A problem we occasionally see is Relay Log corruption, which is most frequently caused by network errors. At this point in time, the replication IO thread does not perform checksumming on incoming data (currently scheduled for MySQL 6.x). In the mean time, we have a relatively easy workaround: encrypt the replication connection. Because of the nature of encrypted connections, they have to checksum each packet.
Solution 1: Replication over SSH Tunnel
This is the easiest to setup. You simply need to do the following on the Slave:
shell> ssh -f firstname.lastname@example.org -L 4306:master.server:3306 -N
This sets up the tunnel. slave.server:4306 is now a tunnelled link to master.server:3306. So now, you just need to alter the Slave to go through the tunnel:
mysql> STOP SLAVE; mysql> CHANGE MASTER TO master_host='localhost', master_port=4306; mysql> START SLAVE;
Everything else stays the same. Your Slave is still connecting to the same Master, just in a different manner.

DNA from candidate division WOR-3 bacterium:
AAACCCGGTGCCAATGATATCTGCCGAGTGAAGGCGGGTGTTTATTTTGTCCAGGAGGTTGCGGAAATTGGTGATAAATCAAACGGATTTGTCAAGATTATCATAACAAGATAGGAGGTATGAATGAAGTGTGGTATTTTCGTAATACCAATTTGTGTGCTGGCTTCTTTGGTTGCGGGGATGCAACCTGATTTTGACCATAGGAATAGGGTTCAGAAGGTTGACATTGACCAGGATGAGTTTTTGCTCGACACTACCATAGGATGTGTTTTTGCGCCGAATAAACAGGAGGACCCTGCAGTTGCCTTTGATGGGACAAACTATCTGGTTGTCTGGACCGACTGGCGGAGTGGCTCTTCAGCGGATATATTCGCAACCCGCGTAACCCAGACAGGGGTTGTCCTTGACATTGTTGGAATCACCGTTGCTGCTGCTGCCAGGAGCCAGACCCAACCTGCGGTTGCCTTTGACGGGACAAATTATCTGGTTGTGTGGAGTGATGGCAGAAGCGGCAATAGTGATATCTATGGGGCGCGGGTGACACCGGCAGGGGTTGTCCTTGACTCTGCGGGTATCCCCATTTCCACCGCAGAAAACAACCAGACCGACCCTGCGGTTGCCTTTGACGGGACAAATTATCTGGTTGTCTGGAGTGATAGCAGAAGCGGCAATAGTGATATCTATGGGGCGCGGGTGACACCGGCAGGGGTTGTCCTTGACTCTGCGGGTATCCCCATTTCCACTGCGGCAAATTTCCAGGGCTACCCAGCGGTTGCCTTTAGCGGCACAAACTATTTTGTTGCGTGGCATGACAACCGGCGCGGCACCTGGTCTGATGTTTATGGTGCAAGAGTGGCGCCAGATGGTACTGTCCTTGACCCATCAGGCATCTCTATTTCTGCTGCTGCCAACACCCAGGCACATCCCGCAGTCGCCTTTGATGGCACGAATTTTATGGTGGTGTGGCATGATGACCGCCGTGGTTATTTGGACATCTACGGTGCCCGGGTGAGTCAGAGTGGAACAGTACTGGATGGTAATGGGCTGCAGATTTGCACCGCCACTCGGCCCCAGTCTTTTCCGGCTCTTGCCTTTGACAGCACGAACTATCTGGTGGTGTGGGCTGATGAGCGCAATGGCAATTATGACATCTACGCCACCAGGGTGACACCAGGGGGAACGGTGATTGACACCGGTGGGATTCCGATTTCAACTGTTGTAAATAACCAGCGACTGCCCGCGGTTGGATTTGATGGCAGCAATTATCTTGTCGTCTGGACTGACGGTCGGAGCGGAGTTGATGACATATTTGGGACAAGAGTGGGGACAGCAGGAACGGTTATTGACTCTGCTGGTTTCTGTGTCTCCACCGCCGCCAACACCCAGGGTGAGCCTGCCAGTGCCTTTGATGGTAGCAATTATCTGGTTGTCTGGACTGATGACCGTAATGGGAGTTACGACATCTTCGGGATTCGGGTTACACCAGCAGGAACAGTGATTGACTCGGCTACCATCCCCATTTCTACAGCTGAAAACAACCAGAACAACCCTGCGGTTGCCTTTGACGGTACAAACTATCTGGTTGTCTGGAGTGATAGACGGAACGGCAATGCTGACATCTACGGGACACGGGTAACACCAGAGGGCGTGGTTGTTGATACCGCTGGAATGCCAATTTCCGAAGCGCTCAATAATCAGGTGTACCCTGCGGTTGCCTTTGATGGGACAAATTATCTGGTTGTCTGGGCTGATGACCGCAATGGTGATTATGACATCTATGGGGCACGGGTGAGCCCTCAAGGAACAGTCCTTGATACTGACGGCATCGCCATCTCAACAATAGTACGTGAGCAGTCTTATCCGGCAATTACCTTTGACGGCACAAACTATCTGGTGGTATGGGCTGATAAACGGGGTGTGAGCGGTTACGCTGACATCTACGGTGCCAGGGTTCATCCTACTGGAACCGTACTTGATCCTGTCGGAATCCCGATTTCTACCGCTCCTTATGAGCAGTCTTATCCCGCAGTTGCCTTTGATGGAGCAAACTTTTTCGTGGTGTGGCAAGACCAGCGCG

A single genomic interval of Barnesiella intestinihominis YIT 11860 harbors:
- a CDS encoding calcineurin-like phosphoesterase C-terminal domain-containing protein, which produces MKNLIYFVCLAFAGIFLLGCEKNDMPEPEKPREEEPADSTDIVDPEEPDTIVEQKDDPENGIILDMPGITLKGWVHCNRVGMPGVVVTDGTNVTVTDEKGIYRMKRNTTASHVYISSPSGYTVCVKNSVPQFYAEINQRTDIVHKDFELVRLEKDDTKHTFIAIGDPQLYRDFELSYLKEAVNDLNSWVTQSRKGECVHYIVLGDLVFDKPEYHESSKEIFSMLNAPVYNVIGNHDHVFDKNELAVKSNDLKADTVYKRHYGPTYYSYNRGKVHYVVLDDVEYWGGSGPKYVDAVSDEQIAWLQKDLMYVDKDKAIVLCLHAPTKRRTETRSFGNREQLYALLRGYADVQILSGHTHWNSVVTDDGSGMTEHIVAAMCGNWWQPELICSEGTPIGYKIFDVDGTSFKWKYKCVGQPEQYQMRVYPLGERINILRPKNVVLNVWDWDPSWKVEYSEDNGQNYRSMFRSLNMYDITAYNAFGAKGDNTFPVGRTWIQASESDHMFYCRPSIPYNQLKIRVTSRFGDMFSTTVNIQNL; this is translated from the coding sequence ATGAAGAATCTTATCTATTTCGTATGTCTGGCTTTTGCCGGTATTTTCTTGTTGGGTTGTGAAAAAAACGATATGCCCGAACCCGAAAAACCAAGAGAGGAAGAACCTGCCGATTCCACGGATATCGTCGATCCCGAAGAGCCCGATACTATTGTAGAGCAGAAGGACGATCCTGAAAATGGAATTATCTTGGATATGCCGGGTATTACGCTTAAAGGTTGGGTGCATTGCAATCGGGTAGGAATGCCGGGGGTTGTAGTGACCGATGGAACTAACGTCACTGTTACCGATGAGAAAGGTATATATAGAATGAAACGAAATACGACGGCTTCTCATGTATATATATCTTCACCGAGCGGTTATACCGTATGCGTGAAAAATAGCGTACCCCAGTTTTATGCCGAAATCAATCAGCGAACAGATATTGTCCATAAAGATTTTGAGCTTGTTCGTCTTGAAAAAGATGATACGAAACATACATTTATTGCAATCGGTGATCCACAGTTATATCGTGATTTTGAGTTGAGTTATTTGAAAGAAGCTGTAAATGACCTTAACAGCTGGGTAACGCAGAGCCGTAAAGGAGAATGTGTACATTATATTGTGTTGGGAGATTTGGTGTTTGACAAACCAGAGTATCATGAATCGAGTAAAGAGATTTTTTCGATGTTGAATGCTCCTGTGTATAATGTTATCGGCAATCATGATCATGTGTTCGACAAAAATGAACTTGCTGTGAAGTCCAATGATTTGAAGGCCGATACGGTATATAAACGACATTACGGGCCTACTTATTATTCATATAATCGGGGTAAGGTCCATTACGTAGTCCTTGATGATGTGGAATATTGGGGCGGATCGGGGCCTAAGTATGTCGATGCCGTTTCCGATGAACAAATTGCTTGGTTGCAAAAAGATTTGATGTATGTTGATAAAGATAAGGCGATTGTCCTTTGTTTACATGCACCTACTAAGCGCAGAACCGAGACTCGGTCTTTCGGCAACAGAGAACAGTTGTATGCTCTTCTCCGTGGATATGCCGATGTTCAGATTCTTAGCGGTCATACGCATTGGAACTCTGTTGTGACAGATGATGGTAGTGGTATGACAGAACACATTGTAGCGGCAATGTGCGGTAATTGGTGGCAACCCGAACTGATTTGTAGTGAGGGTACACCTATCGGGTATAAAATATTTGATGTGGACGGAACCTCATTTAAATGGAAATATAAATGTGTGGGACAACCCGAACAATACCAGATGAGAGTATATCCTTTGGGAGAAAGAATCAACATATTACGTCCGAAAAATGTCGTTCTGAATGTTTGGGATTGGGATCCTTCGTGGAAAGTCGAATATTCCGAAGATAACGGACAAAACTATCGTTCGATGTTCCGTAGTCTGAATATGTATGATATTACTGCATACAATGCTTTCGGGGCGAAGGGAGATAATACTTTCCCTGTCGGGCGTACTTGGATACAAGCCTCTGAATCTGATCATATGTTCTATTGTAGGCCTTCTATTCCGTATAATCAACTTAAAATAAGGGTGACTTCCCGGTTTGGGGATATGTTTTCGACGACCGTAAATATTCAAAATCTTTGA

This solution does have a couple of downsides, however:
- If the SSH tunnel goes down, it won’t automatically reconnect. This can be fixed with a small script that restarts the connection if it fails. The script can be added to your init.d setup, so it automatically opens on server startup.
- If you use MySQL Enterprise Monitor, it won’t be able to recognize that the Master/Slave pair go together.
Solution 2: Replication with SSL
Replication with SSL can be trickier to setup, but it removes the two downsides of the previous solution. Luckily, the MySQL Documentation Team have done all the hard work for you.
- Step 1: Create the certificates
- Step 2: Setup the servers to recognize the certificates
- Step 3: Change the Slave to use SSL
If you’re seeing corruption problems in your Relay Log, but not in your Master Binary Log, try Solution 1. It’s quick to setup and will determine if encryption is the solution to your problem. If it works, setup Solution 2. It will take a little bit of fiddling around, but is certainly worth the effort.